World War II veteran Terry Smith, left, talks with Koran War veteran Arlen Hensley Wednesday at the Kingsport Veterans Memorial. Photo by David Grace.
A large fountain rests in the center, flanked on two sides by massive stone pillars. Each pillar is adorned with a wreath and the name of a state carved near the base of the pillar.
Nestled between the Lincoln Memorial and the Washington Monument sits the memorial to World War II veterans. When Terry J. Smith, a veteran of WWII, LST 606 South Pacific, saw the monument for the first time in October of last year, he was awestruck. But what really got him were the people around the monument.
“There was a monument there that you looked at and there were five different ones across there; Leyte, Peleliu, Okinawa, all of them and there were two little boys standing there,” Smith said as his lip quivered and he paused to collect himself. “I said, ‘I was there, there, there and there,’ just like that and their eyes got that big. They must have been 11 or 12 years old and they reached their hands out to shake mine. It felt great.”
Smith was able to make the trip to Washington, D.C., thanks to an organization called Honor Flight of Northeast Tennessee.
Honor Flight is a nonprofit organization dedicated to taking WWII, terminally ill, disabled, Korean and Vietnam veterans to Washington, D.C., to see their monuments. It has 117 chapters nationwide, and the Northeast Tennessee chapter was started in February 2012.
Already the group has taken 42 area veterans to Washington, D.C., and hopes to take many more.
“Twice a year we’re doing it, but if the money comes in, we’ll do it as many times as we can,” said President of Honor Flight, Edie Lowry. “We’re trying to get our World War II veterans up there as quickly as possible because time is not on their side anymore. So if we can get the money raised, we’ll do it more than twice a year.”
Smith illustrated just how precious time is for World War II veterans. He said the crew from LST 606 would have a reunion. They held 26 in all, and at the last reunion there were only three veterans left, including himself.
“When we got on that ship we were all teenagers, all but the officers,” he said. “Everyone was teenagers, just a bunch of kids.”
Veterans take a three-day bus trip up to the nation’s capital. Lowry estimates it takes between $16,000 and $18,000 to pay for the trip. That money pays for accommodations, food and the bus for the veterans.
All of the money is raised through fundraisers and donations. Honor Flight holds multiple fundraisers through the year including spaghetti dinners, Bob Evans restaurant dinners, musical benefits and other events. The organization is holding a presentation on May 30 at the Piney Flats First Baptist Church, located at 100 Cherry St., Piney Flats, Tenn.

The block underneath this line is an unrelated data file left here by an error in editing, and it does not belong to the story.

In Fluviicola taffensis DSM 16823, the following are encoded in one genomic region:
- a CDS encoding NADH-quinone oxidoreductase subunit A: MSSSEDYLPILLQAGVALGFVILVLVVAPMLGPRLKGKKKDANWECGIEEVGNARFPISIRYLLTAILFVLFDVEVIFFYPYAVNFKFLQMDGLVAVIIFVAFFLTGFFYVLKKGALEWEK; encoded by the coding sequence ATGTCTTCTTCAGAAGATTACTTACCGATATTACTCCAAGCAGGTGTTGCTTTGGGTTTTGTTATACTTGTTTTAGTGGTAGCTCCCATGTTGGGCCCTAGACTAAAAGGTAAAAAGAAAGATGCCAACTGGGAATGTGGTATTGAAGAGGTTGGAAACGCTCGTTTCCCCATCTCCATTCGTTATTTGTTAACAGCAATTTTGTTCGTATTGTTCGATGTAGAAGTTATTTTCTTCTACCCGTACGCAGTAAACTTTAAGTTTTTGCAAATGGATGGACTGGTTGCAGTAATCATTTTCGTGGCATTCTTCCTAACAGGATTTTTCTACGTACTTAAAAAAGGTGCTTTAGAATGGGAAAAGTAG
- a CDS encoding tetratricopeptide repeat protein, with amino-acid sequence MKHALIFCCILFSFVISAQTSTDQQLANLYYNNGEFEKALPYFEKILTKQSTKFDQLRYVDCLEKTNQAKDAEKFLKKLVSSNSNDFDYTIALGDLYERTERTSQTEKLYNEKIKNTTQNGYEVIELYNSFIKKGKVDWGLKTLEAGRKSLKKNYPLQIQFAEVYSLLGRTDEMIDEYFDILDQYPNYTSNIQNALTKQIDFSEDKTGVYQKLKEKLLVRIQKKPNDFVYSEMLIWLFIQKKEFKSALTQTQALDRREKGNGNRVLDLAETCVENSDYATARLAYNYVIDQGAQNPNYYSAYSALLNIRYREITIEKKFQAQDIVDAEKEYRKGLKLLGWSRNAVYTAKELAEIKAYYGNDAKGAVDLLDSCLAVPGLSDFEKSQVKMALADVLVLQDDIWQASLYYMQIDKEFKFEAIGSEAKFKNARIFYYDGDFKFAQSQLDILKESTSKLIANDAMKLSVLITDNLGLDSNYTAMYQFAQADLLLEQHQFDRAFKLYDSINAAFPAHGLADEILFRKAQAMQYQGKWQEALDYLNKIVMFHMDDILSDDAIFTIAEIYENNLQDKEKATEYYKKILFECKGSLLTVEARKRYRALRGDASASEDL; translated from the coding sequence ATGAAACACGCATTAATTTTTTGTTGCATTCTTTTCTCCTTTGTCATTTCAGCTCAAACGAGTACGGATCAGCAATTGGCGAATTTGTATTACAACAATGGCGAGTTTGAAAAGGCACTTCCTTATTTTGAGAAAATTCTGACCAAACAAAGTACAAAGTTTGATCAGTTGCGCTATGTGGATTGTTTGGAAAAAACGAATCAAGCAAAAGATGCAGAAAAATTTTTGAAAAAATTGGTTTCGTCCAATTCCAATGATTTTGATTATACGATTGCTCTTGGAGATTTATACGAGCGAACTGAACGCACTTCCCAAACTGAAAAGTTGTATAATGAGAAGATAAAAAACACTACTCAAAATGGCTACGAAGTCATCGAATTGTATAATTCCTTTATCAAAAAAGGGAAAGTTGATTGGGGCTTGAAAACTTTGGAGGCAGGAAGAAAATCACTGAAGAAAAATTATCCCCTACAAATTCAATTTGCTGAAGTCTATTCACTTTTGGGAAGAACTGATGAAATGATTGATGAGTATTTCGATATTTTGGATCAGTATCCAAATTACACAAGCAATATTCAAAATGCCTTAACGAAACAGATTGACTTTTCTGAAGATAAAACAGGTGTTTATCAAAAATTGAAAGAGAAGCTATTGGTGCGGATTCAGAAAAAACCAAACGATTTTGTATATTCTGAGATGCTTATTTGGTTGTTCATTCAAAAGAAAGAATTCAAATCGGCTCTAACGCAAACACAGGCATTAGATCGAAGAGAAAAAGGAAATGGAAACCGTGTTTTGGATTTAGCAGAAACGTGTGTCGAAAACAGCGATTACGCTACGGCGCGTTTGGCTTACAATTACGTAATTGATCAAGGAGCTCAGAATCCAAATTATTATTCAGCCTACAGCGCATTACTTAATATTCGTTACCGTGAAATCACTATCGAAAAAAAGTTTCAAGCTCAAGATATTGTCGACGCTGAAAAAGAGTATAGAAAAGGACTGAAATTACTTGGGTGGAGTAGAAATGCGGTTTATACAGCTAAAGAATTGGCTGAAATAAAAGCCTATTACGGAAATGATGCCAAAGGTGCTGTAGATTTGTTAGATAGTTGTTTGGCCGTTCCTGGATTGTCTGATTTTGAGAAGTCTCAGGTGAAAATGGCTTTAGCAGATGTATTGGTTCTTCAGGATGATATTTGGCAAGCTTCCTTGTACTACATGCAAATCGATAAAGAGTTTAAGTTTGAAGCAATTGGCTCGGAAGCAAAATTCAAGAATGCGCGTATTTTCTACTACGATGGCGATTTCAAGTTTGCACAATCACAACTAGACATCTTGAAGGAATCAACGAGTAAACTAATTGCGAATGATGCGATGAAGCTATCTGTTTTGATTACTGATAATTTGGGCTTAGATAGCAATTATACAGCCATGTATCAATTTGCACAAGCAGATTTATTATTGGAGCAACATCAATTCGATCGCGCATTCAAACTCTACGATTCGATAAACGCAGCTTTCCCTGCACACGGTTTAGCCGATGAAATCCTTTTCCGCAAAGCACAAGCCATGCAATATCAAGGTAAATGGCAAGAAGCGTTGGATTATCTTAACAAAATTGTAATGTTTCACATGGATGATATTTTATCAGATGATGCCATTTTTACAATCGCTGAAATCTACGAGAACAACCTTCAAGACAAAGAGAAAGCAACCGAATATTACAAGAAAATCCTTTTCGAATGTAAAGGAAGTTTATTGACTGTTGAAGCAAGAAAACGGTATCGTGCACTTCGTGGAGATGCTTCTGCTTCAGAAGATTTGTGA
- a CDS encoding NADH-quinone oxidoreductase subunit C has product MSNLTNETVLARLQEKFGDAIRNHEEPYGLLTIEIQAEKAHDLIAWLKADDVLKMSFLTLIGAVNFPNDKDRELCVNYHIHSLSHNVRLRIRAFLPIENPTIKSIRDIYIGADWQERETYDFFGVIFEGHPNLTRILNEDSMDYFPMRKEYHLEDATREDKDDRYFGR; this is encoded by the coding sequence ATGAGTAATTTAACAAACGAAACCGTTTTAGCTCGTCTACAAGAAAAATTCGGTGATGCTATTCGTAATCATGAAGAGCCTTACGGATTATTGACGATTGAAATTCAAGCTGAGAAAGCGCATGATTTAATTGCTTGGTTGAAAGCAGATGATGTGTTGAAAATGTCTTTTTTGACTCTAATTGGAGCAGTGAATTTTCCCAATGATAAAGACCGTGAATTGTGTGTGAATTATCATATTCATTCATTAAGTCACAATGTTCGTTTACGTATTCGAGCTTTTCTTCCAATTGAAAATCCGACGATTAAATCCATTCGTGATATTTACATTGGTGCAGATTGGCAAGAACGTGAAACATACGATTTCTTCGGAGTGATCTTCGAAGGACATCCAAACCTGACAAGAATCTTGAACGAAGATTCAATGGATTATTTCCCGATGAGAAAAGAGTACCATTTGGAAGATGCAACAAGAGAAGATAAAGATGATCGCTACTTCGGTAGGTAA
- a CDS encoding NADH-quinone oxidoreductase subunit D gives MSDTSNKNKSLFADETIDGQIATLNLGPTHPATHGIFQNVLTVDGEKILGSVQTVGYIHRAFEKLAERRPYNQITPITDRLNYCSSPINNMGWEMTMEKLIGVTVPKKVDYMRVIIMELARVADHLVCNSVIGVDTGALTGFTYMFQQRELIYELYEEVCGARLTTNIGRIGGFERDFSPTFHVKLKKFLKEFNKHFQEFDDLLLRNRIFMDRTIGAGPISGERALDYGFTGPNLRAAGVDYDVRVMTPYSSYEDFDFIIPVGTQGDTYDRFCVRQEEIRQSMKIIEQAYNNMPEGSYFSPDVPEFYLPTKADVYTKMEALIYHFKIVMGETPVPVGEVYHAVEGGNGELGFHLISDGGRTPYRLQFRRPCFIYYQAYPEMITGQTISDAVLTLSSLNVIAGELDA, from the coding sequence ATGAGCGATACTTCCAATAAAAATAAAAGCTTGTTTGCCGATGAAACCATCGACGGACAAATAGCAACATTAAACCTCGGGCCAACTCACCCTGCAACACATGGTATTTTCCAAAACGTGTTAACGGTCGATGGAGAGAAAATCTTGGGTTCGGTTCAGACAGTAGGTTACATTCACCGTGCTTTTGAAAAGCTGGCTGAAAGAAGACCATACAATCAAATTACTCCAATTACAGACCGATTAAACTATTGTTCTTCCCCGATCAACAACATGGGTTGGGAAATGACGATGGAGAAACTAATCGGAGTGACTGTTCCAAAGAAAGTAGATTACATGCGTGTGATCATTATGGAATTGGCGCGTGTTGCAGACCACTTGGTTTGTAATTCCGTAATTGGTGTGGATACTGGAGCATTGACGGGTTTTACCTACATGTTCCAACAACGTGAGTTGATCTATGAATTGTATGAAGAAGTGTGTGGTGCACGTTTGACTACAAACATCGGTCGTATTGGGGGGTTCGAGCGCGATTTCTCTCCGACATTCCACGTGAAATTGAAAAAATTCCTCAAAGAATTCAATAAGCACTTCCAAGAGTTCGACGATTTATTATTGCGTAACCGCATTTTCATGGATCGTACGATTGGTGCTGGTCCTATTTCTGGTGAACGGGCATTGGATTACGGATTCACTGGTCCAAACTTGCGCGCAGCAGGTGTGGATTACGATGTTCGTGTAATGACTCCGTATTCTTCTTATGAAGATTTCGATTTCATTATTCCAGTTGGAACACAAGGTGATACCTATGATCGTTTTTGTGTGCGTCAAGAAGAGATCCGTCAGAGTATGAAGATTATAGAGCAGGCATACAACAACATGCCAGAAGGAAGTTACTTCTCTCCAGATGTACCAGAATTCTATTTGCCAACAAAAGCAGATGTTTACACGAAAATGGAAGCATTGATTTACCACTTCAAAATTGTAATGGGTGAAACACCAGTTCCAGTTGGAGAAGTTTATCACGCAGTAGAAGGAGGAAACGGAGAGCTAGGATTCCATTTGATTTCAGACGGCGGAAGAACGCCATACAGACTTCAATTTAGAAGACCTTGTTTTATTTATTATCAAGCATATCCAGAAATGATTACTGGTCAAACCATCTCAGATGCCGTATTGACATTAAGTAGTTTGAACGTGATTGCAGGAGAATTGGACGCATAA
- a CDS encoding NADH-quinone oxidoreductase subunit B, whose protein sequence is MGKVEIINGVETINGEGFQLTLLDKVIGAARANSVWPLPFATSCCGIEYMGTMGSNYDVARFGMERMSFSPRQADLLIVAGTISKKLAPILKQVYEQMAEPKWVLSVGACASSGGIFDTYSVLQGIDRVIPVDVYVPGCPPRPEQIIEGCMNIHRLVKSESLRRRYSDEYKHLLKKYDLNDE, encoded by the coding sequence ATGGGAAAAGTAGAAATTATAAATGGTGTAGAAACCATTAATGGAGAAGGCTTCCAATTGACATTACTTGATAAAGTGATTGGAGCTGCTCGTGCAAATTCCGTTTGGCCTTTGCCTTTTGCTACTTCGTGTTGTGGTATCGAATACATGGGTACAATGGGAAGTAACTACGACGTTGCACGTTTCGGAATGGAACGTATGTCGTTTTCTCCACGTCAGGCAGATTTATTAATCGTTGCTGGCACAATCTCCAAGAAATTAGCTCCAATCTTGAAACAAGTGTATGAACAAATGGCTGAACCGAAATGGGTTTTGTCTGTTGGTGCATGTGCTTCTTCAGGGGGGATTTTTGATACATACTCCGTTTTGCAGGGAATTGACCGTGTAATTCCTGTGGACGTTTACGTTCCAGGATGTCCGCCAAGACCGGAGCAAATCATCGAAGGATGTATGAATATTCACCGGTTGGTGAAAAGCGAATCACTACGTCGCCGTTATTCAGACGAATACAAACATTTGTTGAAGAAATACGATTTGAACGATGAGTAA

For the veterans that took the trip, they have nothing but good things to say about Honor Flight.
“It was a fabulous trip,” said Korean war veteran, Fox company 2nd battalion 5th regiment 1st Marine division, Arlen Hensley. “They treat you like royalty. They do an exceptional job.”
A group known as Guardians also takes the trip with the veterans to see the memorial. Guardians are volunteers who pay a $375 donation to go, but want to be a friend to the veterans who take the trip.
“They are there to be their shoulder, be their hand, to lean on if they want to talk,” Lowry said. “Each guardian has a wheelchair, whether the veteran needs it or not.”
The reason for the wheelchair is if a veteran goes up to a monument, like the Vietnam wall, and sees a friend’s name or becomes emotional, they can have a place to sit down.
It’s not just about seeing the monument when the veterans take the trip, it’s also about creating memories.
Smith told a story about the second night on his trip. As he was leaving the bathroom, a woman asked him to sit down and talk with her. She began asking questions about his time in the service. In the background a man named Elvis was singing and would put his arm around the women while walking around.
“It just so happened he come over and hugged that one I was sitting with,” he said. “And I said, ‘Move on Elvis, this one belongs to me.’”
Smith had been hesitant to go at first. He and Hensley had talked about going, but when Hensley told him about it, he wasn’t sure if he really wanted to go. After words of encouragement from Hensley, he decided to give it a shot. Smith said he’s glad he went, and encourages every veteran to take the trip and promises they won’t forget it.
For Lowry, Honor Flight holds a special meaning.
“It means knowing that I am able to give back as much, I can’t give back more than they have given us, but I can give back as much from my heart,” she said. “These men and women deserve to see their memorials and sometimes it’s their last journey of life. And to know I’m part of that last journey, it’s from here,” she said as she patted her heart and tears welled up in her eyes.